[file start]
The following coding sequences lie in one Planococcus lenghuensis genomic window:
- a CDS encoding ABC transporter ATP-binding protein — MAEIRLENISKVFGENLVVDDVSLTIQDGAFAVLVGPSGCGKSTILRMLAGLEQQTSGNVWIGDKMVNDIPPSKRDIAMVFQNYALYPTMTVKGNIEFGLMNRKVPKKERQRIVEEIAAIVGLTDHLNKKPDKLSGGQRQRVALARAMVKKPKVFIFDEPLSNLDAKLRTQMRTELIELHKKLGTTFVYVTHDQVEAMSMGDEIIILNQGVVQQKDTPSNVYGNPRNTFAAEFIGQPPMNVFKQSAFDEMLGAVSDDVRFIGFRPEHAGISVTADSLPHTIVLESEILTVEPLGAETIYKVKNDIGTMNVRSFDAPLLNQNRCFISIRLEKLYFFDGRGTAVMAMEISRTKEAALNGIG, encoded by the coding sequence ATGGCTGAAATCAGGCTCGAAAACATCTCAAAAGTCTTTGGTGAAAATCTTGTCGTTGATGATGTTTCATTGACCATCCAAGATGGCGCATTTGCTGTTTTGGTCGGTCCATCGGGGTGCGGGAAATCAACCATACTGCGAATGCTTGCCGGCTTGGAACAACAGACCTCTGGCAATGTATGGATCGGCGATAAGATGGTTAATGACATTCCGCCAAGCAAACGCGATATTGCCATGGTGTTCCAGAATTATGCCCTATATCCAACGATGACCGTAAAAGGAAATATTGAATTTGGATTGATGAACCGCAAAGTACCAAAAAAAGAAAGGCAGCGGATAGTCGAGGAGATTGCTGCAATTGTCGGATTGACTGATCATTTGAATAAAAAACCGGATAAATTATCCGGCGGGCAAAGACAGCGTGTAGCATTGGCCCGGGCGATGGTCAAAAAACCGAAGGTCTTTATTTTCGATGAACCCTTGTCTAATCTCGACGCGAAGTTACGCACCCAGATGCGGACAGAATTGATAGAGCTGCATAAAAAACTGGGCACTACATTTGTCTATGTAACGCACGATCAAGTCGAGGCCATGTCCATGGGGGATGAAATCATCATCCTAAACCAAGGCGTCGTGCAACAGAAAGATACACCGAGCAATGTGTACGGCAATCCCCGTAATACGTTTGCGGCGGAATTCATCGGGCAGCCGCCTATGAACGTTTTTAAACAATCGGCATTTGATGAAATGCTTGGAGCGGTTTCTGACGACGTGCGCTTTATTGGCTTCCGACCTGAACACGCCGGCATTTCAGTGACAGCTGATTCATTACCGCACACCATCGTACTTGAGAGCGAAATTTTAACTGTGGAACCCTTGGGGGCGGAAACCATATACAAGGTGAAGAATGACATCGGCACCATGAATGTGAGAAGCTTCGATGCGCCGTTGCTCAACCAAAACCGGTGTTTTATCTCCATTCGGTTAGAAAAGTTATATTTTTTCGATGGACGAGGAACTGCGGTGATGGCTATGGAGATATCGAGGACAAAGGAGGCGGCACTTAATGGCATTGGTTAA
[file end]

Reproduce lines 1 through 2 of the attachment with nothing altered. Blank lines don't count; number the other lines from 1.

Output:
The following coding sequences lie in one Planococcus lenghuensis genomic window:
- a CDS encoding ABC transporter ATP-binding protein — MAEIRLENISKVFGENLVVDDVSLTIQDGAFAVLVGPSGCGKSTILRMLAGLEQQTSGNVWIGDKMVNDIPPSKRDIAMVFQNYALYPTMTVKGNIEFGLMNRKVPKKERQRIVEEIAAIVGLTDHLNKKPDKLSGGQRQRVALARAMVKKPKVFIFDEPLSNLDAKLRTQMRTELIELHKKLGTTFVYVTHDQVEAMSMGDEIIILNQGVVQQKDTPSNVYGNPRNTFAAEFIGQPPMNVFKQSAFDEMLGAVSDDVRFIGFRPEHAGISVTADSLPHTIVLESEILTVEPLGAETIYKVKNDIGTMNVRSFDAPLLNQNRCFISIRLEKLYFFDGRGTAVMAMEISRTKEAALNGIG, encoded by the coding sequence ATGGCTGAAATCAGGCTCGAAAACATCTCAAAAGTCTTTGGTGAAAATCTTGTCGTTGATGATGTTTCATTGACCATCCAAGATGGCGCATTTGCTGTTTTGGTCGGTCCATCGGGGTGCGGGAAATCAACCATACTGCGAATGCTTGCCGGCTTGGAACAACAGACCTCTGGCAATGTATGGATCGGCGATAAGATGGTTAATGACATTCCGCCAAGCAAACGCGATATTGCCATGGTGTTCCAGAATTATGCCCTATATCCAACGATGACCGTAAAAGGAAATATTGAATTTGGATTGATGAACCGCAAAGTACCAAAAAAAGAAAGGCAGCGGATAGTCGAGGAGATTGCTGCAATTGTCGGATTGACTGATCATTTGAATAAAAAACCGGATAAATTATCCGGCGGGCAAAGACAGCGTGTAGCATTGGCCCGGGCGATGGTCAAAAAACCGAAGGTCTTTATTTTCGATGAACCCTTGTCTAATCTCGACGCGAAGTTACGCACCCAGATGCGGACAGAATTGATAGAGCTGCATAAAAAACTGGGCACTACATTTGTCTATGTAACGCACGATCAAGTCGAGGCCATGTCCATGGGGGATGAAATCATCATCCTAAACCAAGGCGTCGTGCAACAGAAAGATACACCGAGCAATGTGTACGGCAATCCCCGTAATACGTTTGCGGCGGAATTCATCGGGCAGCCGCCTATGAACGTTTTTAAACAATCGGCATTTGATGAAATGCTTGGAGCGGTTTCTGACGACGTGCGCTTTATTGGCTTCCGACCTGAACACGCCGGCATTTCAGTGACAGCTGATTCATTACCGCACACCATCGTACTTGAGAGCGAAATTTTAACTGTGGAACCCTTGGGGGCGGAAACCATATACAAGGTGAAGAATGACATCGGCACCATGAATGTGAGAAGCTTCGATGCGCCGTTGCTCAACCAAAACCGGTGTTTTATCTCCATTCGGTTAGAAAAGTTATATTTTTTCGATGGACGAGGAACTGCGGTGATGGCTATGGAGATATCGAGGACAAAGGAGGCGGCACTTAATGGCATTGGTTAA